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Tuesday, April 16, 2024
The Observer

Lee-Stitt: Prioritize interfaith inclusion

As the Lee-Stitt administration begins their term in office, I’ll offer the following Jewish prayer: 

“Blessed are You, Adonai our G-d, Sovereign of all, who has kept us alive, sustained us and brought us to this season.”

Jews recite the Shehecheyanu for a new occurrence. I offer this prayer to welcome the new administration and illustrate the vibrant community of non-Catholic students on campus. Despite the fact that roughly 80% of our students are Catholic, an administration that aims to “uplift the voices of every student” cannot ignore the other 20%. This administration was elected on the promise to represent all students, especially those typically cast aside. This column seeks to demonstrate that promise extends to students whose religion (or lack thereof) is not the traditional faith of a Notre Dame student.

In the 2020 Inclusive Campus Survey, roughly 29% of respondents who identify as non-Catholic did not feel a sense of belonging at Notre Dame, compared to 9% of Catholic respondents. Also, 75% of respondents who experienced adverse treatment because of their faith reported the event negatively affected their sense of belonging on campus. All students, regardless of faith status, deserve to feel included as part of the Notre Dame family.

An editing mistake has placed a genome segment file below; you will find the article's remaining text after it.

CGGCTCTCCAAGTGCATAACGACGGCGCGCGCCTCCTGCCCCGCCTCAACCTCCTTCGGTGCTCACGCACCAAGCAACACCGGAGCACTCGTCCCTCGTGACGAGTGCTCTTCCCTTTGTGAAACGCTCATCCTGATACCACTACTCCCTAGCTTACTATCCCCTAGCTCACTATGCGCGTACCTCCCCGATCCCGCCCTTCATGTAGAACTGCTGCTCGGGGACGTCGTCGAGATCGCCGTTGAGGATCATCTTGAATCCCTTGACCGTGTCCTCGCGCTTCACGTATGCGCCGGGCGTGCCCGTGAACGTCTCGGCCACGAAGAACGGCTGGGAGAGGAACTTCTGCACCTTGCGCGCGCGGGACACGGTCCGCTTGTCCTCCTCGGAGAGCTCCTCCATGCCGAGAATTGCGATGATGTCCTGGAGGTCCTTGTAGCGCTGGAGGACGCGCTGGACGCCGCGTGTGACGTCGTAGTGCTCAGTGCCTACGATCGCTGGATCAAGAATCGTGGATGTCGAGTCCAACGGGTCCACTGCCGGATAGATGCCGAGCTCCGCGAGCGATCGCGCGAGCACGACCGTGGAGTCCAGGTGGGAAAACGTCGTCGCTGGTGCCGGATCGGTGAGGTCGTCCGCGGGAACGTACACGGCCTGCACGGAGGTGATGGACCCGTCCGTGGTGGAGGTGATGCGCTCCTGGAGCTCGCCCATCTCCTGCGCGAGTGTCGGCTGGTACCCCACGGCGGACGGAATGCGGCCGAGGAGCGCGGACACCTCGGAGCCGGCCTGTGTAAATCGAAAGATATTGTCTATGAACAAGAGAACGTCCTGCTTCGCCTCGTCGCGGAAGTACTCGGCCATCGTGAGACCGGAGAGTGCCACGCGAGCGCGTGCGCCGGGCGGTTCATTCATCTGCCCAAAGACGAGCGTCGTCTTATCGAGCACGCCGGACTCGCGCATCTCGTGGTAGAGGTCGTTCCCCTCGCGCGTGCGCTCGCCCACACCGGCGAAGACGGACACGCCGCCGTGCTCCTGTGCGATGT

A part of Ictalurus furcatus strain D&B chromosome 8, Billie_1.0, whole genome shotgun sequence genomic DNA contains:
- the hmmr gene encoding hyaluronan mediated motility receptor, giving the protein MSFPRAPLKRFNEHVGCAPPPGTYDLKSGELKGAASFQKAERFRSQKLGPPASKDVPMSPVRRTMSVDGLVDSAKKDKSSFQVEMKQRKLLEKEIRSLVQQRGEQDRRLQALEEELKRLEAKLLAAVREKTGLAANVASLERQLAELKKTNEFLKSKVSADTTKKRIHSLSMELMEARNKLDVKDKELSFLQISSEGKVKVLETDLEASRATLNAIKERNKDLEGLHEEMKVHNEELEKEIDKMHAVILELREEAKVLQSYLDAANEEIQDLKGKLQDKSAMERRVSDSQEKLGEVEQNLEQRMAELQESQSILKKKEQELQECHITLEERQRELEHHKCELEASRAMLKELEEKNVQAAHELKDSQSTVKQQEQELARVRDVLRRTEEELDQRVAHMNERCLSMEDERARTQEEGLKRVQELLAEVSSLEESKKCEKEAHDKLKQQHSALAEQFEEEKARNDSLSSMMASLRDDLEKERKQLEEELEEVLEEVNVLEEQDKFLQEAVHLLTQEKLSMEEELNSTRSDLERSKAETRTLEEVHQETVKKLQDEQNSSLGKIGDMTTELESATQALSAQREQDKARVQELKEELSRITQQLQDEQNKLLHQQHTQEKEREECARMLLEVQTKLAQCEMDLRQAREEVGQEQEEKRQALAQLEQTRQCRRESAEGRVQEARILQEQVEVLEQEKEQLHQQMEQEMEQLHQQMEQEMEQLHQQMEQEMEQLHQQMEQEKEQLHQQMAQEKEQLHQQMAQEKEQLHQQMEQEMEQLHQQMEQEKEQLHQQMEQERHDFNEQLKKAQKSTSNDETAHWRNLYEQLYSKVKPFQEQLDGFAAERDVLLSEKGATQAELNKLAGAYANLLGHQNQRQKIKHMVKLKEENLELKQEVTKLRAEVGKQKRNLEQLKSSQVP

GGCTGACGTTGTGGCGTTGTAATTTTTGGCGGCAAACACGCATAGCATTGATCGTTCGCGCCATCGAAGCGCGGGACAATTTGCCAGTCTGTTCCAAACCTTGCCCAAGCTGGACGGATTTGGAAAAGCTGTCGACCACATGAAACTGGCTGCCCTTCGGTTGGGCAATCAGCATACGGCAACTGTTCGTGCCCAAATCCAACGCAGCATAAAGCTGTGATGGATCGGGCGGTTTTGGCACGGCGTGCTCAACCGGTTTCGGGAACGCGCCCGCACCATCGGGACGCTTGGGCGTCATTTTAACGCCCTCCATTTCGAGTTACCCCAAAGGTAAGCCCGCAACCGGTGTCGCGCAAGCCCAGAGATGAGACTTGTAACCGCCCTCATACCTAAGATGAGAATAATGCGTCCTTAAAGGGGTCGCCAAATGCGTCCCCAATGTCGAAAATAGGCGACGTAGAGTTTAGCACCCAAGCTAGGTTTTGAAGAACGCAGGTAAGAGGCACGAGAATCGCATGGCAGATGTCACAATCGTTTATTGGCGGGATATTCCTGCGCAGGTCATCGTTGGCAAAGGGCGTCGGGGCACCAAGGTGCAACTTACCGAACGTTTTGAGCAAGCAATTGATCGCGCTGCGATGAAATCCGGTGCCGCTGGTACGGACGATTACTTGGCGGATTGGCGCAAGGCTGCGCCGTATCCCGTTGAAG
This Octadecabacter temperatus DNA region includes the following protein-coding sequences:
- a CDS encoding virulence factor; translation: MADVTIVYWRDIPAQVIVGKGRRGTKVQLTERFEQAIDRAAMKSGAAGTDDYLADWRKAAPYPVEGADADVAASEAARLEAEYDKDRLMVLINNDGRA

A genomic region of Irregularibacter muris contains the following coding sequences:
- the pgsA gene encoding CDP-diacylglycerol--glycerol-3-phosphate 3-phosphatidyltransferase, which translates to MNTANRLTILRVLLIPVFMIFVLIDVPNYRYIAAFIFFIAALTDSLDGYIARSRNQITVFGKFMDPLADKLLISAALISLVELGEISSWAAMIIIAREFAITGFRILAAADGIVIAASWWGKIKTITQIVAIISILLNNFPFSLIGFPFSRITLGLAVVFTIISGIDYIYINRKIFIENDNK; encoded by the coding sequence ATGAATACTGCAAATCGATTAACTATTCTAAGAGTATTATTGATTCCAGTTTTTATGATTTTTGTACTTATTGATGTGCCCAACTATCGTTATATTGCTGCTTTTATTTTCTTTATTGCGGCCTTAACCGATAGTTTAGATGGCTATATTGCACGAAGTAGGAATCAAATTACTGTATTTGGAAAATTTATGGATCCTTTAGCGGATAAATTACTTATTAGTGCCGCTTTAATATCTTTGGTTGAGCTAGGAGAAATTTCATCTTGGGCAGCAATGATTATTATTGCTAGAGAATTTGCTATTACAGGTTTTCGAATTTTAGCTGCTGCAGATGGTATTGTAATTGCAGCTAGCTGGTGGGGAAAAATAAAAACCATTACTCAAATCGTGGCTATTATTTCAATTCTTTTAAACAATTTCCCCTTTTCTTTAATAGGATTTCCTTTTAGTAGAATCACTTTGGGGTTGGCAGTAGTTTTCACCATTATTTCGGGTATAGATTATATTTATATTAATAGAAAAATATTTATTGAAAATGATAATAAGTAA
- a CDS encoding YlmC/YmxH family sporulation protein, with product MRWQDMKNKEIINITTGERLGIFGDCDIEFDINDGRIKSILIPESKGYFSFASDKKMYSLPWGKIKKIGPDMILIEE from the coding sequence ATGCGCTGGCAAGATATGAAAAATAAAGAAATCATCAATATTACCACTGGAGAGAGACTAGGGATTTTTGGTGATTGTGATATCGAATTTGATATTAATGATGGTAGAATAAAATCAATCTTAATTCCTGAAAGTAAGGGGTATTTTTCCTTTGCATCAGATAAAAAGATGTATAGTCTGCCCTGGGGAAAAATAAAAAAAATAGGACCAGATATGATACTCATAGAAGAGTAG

As co-president of the Jewish Club, I’m heavily invested in interfaith inclusion. I was concerned that the Lee-Stitt campaign didn’t reach out to any of our members during the election, despite the Jewish Club’s activeinvolvement with Student Government. Moreover, I was appalled to see supporters of their campaign laughing when the Jewish Club inquired about interfaith policies at the presidential debate. This was accompanied by messages on YikYak that Jewish students don’t matter. These circumstances demonstrate a passive ignorance of other faiths at best or willful exclusion of interfaith voices at worst. 

Upon evaluation of the Lee-Stitt platform for non-Catholic students, there is much work to be done. Most of their policies pertain to maintaining current programs or making information about non-Catholic worship and community activities more available. While that helps, it doesn’t address the substantive need for broader interfaith inclusion on campus. Simply publishing meeting times online won’t stop the next antisemitic or Islamophobic slur. I and others have experienced far too much religious-based hatred to condone their current platform. Our campus community is in dire need of non-Catholic students involved in faith life, rather than the minimal effort by Catholic student leaders. 

One of their policies is holding “teaching Masses” to inform non-Catholic students about Catholic practices. This directive fails to recognize the heart of the issue and is frankly a bit insulting. Whether it’s through theology classes, attending Mass, or the Catholic atmosphere of this University, most non-Catholic students don’t graduate without at least a basic understanding of Catholicism. The issue is that Catholic students need broader exposure to non-Catholic faiths, necessitating non-Catholic led interfaith dialogue.